- An employer did not violate federal law when it decided that the reasonable accommodation proposed by a Seventh Day Adventist applicant for a position at a nuclear power plant posed an undue hardship, the 11th U.S. Circuit Court of Appeals ruled (Dalberiste v. GLE Associates, Inc., No. 20-11101 (11th Cir. May 19, 2020)).
- Mitche Dalberiste, an industrial hygiene technician, sued after the employer rescinded his job offer upon learning that his faith prohibited him from working on the Sabbath, which extends from sundown on Friday to sundown on Saturday. The employer was hiring for a plant shutdown project that required technicians to work seven days a week in 12-hour shifts. In court papers, Dalberiste claimed religious discrimination, retaliation and failure to accommodate, in violation of Title VII of the Civil Rights Act of 1964.
- Dalberiste argued the employer could have shifted other technicians' work schedules and duties. A district court, however, disagreed and said the accommodations would have required other technicians to "bear an additional workload of an already demanding job," and would cause the employer to incur additional "efficiency, administrative and safety costs." At Dalberiste's request (so that he can challenge U.S. Supreme Court precedent), the 11th Circuit affirmed the lower court's ruling, noting that the High Court has described "undue hardship" as any act requiring an employer to bear more than a "de minimis cost" in accommodating an employee's religious beliefs and that de minimis includes not only "monetary concerns, but also the employer's burden in conducting its business."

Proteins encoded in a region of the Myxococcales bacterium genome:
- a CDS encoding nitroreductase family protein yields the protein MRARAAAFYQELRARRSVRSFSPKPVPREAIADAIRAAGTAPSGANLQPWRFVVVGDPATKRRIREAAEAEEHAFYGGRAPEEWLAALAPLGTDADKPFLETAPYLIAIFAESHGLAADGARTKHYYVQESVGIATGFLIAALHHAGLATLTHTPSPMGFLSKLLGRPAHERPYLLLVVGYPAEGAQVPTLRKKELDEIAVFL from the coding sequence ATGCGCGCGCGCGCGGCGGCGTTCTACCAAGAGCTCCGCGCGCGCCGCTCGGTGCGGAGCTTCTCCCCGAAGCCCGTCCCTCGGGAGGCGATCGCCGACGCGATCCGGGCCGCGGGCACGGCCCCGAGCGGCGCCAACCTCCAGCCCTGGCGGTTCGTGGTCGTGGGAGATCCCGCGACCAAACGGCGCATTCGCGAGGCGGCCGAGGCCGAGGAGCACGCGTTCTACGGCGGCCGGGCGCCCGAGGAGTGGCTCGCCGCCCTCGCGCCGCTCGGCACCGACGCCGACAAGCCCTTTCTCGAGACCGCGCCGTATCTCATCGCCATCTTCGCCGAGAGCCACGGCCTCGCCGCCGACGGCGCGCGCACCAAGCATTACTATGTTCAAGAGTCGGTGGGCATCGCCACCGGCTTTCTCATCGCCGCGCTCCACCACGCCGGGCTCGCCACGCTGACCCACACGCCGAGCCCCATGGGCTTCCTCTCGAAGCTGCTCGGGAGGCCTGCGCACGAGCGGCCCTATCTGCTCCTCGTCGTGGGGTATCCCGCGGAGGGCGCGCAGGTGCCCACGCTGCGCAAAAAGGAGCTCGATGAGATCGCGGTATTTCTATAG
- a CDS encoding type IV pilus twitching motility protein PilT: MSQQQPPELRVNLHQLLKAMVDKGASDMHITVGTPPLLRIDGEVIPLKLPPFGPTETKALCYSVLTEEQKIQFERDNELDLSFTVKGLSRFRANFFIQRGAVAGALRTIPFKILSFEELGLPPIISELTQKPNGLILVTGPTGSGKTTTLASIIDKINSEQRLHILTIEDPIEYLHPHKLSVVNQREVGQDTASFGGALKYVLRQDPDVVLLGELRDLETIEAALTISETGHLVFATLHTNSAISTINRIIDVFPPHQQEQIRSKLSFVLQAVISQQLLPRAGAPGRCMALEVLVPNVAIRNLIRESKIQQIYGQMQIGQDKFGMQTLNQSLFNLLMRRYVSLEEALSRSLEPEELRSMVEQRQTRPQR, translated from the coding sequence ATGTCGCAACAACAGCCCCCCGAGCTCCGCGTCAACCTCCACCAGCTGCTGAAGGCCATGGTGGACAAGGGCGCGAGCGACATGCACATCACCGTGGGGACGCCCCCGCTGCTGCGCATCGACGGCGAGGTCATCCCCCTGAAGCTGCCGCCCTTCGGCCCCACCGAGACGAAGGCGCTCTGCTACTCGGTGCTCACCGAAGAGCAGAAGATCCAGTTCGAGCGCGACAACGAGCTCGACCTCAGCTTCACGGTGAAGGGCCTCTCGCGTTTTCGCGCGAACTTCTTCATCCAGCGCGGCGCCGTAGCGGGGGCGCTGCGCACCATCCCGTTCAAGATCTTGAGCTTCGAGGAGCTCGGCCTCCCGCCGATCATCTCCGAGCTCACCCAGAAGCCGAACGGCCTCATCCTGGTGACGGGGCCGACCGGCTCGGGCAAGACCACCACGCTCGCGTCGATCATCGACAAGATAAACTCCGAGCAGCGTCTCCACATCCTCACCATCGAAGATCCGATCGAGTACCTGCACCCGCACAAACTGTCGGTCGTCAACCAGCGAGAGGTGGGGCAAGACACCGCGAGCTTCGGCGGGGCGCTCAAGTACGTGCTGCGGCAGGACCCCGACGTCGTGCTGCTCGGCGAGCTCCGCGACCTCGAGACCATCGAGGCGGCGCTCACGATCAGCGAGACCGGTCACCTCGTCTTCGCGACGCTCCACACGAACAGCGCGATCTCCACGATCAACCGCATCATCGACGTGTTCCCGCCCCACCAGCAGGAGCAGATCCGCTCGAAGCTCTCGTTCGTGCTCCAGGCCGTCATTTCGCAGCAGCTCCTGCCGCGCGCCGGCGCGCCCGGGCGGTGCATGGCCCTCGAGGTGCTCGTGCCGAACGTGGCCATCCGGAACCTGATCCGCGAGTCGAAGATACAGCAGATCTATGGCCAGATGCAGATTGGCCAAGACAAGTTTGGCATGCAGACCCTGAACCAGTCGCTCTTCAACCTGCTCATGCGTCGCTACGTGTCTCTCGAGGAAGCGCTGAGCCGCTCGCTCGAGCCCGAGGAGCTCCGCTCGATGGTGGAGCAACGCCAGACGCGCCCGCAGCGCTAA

Dalberiste illustrates that although "undue hardship" is a high standard for employers to meet, it's not an impossible one.
In many instances, anti-discrimination laws require that an employer accommodate an employee's religious practices. However, if an employer can demonstrate that it is not able to reasonably do so without undue hardship to its business, an accommodation is not required.
The U.S. Equal Employment Opportunity Commission (EEOC) said in guidance on religious discrimination that "an accommodation may cause undue hardship if it is costly, compromises workplace safety, decreases workplace efficiency, infringes on the rights of other employees, or requires other employees to do more than their share of potentially hazardous or burdensome work."
The Dalberiste court observed that to accommodate the plaintiff, the employer would have to change its scheduling and work assignment procedures, incur additional costs to hire an additional employee and risk its contract with the nuclear power plant.